Those of you with migraines probably have experienced extreme sensitivity to light, sound, smell, etc. I’m not sure if these superpowers are the causes or the effects of migraines, but it seems that they can be both. It just seems to be all wrapped up together when the “beast inside is awakened.” The desire to avoid the triggers at all costs is as intense as the misery they cause, limiting my involvement in work, leisure, church, and social gatherings. However, the desire to figure out how to be able to participate is also strong. As a result, I have spent much of this summer trying to figure out how to wrestle with the Vision Superpower.
So, how do you block the light enough to be able to think past the sensory input but still allow enough sensation in to be able to see what you are doing? Axon Optics and Theraspecs propose that blocking a certain wavelength of light is the key issue for migraine sufferers. Eager to explore the option, I ordered an indoor pair and an outdoor pair of lenses to try over my current prescription glasses. I found that the indoor pair did help to reduce the intense feeling of light from the sun coming in the window, computer screens, and headlight glare on the road at night. The outdoor pair did not help AT ALL when outside. The sun was still simply way too intense; I needed major light blockage of more wavelengths to be able to survive outside. Both pairs were extremely heavy and uncomfortable to wear over my prescription glasses. Axon and Theraspecs do not offer refunds for glasses with prescription versions of their lenses. I have a complicated prescription, and my optometrist always works with me to get the lenses correct before I complete payment. So, I turned to him next rather than end up with a non-refundable pair.
For the outdoor glasses, I tried 2 different pairs of prescription sunglasses. The first was a wrap version that is commonly used for sports, like biking. These felt fantastic, because the gasket material that is used to block sweat for bikers served to seal out all light from the top, bottom, and sides for me. The glasses were also very dark, blocking a high percentage of many wavelengths. The problem for me though was that the distortion of the bent prescription lenses was so severe that I felt like I would kick into my migraine-induced vertigo with the slightest movement of my head or eyes.
Next, I tried safety glasses with prescription sunglass lenses. These weren’t as ugly as you can imagine; they were actually very sporty. The great part was that it appeared as if a major portion of the light from the sides would be blocked by the side panels. In the trial pair, the lens portion was as flat as my regular glasses giving me the impression that I had finally found something that would meet my needs. I was surprised when I tried on the pair with my prescriptions though. Evidently, prescription lenses are thicker than sample lenses which caused the frames to bend in a way that they wouldn’t even stay on my ears. I gave up on prescription sunglasses at this point, went back to my old Jonathan Paul Fit Overs, and decided that I would do my gardening in the evening rather than the bright afternoon sun. BTW – the Jonathan Paul Fit Overs, are lightweight and block a good portion of light, but they just seem to be too big for my narrow face. It’s the best I’ve got for now.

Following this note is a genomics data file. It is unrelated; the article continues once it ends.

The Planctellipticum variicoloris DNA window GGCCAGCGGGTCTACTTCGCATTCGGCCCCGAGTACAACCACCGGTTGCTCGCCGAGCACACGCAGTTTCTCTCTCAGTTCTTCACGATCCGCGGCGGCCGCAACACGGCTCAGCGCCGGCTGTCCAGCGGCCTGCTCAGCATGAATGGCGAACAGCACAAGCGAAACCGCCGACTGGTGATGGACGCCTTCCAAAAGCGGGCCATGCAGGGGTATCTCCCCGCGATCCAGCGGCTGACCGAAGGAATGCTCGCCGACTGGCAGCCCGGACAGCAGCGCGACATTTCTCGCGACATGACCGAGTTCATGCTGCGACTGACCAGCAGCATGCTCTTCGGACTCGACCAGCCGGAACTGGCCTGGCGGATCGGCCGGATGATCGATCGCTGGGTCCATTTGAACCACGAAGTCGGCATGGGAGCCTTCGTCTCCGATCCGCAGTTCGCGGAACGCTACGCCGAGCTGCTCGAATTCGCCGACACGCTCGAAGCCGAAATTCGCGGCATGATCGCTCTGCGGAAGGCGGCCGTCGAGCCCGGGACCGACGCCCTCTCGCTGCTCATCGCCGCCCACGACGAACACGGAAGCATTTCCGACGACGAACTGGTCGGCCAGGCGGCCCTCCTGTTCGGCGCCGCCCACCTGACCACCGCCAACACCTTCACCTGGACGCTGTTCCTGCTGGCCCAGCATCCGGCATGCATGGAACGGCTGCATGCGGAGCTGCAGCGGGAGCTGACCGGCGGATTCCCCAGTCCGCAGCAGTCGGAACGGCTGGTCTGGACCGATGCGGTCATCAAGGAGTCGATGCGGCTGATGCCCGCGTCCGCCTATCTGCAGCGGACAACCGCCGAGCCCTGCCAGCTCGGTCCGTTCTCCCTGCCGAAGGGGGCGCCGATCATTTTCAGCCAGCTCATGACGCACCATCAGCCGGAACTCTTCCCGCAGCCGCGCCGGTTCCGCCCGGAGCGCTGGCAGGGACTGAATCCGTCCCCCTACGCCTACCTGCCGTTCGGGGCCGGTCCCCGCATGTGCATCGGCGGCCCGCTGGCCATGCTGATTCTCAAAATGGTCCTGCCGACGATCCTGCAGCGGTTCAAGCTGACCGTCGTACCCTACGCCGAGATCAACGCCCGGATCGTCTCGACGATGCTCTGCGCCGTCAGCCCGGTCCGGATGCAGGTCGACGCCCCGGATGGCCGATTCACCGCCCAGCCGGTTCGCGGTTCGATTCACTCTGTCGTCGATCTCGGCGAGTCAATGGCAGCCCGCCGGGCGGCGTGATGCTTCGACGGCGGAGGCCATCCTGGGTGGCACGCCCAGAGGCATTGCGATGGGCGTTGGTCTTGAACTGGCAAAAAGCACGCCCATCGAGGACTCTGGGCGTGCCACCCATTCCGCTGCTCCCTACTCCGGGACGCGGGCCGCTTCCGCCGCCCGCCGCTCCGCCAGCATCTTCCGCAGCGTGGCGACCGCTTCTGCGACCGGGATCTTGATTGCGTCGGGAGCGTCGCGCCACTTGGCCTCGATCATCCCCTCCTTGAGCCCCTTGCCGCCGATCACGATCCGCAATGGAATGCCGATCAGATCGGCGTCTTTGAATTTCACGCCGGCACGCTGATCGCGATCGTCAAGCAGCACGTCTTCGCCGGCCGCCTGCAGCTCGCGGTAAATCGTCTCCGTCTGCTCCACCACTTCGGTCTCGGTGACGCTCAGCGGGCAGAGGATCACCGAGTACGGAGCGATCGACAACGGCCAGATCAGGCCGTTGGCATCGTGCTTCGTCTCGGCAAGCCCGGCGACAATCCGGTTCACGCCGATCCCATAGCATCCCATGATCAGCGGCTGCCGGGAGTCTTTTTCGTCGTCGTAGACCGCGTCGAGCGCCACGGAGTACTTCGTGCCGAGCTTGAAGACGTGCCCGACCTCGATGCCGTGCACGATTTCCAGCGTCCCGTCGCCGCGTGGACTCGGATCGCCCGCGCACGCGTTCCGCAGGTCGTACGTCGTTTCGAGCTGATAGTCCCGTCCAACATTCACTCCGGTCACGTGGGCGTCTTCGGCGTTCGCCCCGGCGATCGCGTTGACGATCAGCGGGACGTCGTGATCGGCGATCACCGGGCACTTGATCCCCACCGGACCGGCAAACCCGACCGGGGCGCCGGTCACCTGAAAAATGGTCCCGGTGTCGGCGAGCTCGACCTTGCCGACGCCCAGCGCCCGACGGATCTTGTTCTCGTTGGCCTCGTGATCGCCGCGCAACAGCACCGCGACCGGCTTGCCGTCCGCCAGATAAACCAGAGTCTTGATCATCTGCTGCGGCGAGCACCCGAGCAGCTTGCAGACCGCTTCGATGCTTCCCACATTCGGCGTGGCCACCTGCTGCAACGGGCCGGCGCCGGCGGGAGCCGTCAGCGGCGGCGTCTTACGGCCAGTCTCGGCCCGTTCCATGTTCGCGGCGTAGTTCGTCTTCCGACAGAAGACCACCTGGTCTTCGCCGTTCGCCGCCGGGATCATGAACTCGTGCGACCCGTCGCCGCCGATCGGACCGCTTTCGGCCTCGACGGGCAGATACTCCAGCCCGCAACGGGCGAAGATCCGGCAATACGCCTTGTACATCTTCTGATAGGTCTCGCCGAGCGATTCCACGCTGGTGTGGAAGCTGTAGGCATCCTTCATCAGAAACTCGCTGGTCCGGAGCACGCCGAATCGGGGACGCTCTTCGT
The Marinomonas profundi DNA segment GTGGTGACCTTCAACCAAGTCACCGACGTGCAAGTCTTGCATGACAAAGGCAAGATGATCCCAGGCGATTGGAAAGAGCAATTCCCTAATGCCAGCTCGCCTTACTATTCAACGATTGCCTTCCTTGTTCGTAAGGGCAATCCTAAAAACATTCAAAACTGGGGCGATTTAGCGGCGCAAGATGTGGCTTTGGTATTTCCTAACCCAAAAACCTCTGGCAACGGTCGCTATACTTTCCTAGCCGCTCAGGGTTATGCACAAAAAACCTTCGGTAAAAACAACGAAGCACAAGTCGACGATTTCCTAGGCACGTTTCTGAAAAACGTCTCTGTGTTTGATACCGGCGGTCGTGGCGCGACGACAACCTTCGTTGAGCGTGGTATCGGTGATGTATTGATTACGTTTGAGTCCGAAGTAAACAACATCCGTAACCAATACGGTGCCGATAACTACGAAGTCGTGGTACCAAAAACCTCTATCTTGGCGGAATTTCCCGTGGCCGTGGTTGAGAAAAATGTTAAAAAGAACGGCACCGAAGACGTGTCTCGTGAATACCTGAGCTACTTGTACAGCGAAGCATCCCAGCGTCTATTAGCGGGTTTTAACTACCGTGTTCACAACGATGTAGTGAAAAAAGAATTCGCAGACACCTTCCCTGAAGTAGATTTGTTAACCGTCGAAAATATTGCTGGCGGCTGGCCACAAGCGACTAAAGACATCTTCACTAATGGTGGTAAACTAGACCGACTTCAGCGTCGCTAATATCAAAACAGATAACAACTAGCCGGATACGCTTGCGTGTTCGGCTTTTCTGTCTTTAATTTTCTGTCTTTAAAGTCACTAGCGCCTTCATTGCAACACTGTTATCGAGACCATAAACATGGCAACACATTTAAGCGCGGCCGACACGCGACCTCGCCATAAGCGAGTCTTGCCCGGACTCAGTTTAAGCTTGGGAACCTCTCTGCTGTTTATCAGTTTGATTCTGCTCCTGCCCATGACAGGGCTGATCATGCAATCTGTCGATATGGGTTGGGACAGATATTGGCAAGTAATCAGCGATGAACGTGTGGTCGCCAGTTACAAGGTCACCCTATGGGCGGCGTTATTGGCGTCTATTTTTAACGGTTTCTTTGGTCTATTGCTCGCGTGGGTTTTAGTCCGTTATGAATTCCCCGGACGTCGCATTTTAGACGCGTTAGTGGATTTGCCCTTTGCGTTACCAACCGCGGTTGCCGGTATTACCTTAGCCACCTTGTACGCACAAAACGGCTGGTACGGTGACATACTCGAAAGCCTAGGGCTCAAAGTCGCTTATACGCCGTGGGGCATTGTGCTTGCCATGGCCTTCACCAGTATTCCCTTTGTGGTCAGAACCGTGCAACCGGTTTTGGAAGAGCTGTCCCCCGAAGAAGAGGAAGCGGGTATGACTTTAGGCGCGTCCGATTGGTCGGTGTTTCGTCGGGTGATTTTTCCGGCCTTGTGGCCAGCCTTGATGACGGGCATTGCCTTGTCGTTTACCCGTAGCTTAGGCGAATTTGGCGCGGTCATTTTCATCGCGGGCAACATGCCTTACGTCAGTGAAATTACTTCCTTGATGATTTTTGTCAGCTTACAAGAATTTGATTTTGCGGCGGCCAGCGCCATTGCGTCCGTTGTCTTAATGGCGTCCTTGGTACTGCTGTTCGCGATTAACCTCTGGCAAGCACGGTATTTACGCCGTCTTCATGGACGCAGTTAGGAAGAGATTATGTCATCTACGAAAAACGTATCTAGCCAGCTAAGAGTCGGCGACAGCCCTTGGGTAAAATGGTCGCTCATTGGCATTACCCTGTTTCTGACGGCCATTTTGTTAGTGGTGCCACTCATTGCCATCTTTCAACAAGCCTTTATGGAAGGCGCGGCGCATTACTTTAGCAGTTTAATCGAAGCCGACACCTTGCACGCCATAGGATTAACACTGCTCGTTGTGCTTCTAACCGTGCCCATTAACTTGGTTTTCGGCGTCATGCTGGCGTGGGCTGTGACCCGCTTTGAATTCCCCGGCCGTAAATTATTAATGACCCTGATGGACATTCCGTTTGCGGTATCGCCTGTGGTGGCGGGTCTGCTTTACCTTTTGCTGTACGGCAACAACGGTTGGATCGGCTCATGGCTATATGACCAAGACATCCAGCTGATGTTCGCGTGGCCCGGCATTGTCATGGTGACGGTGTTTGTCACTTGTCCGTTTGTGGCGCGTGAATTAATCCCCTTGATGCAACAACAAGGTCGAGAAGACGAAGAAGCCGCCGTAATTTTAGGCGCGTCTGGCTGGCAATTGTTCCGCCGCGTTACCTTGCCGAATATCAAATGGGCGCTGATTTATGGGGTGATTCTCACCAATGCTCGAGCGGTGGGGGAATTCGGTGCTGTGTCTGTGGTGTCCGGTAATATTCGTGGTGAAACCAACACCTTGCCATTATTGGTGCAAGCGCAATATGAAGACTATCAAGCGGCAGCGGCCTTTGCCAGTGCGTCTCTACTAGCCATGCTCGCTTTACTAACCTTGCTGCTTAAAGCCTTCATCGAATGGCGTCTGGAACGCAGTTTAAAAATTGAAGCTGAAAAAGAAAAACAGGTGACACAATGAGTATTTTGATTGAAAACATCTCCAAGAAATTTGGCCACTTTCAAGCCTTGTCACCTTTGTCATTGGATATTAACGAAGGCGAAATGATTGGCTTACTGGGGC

My indoor option hasn’t been as difficult. I now have new prescription glasses with tiny magnets in them that match to magnets in rose-colored clip lenses from Chemistrie. The Theraspecs website states that all rose-colored lenses aren’t necessarily blocking the correct wavelengths for migraineurs. However, my own logic tells me that there is probably a wider band of wavelengths that could help as demonstrated by the fact that Axon’s lenses are pink-ish and Theraspecs lenses are orange-ish. I have found that my Chemistrie clip lenses (rose-colored) have reduced my pain when shopping in big box stores with flourescent lights, working where glare is present, looking out the windows of my house, and worshipping at church where the chandeliers can cause problems for me. I do note that they do not work with my computer screen, because I basically just see rainbows. I don’t think that I had this problem with the Axon Over-Rx during my trial of them. However, the Chemistrie tinted clip is amazingly easy to put on, take off (leaving me with just un-tinted prescription lenses without the clip), and store in a slim sleeve for the next use. It is also helpful in many situations that used to cause me problems. They are darker than I had expected (block around 50% of the rose wavelength), but I am actually finding that I like it this way. When I need the blockage, I’ve got it! When I don’t, I can get rid of it quickly and easily. An added bonus: the clips are much more attractive than the Over-Rx:)
I saved the best for last. The least expensive and most helpful tool for conquering the Vision Superpower is this visor from Scala. Wow – this thing blocks light in EXACTLY the way that I need it to. It is much much more effective than any hat or visor I have tried yet. The band is very soft so that I don’t initiate any head-squeezing-migraine-coming-on kind of feeling. I find myself wearing this……..all……..day………long……..sometimes, because it blocks the direct light from bulbs overhead without preventing me from having enough light on my tasks. My recommendations are to purchase the navy blue so that you don’t have reflection from a lighter color and to remove the “lovely” bow that is attached to the back by a few simple stitches:)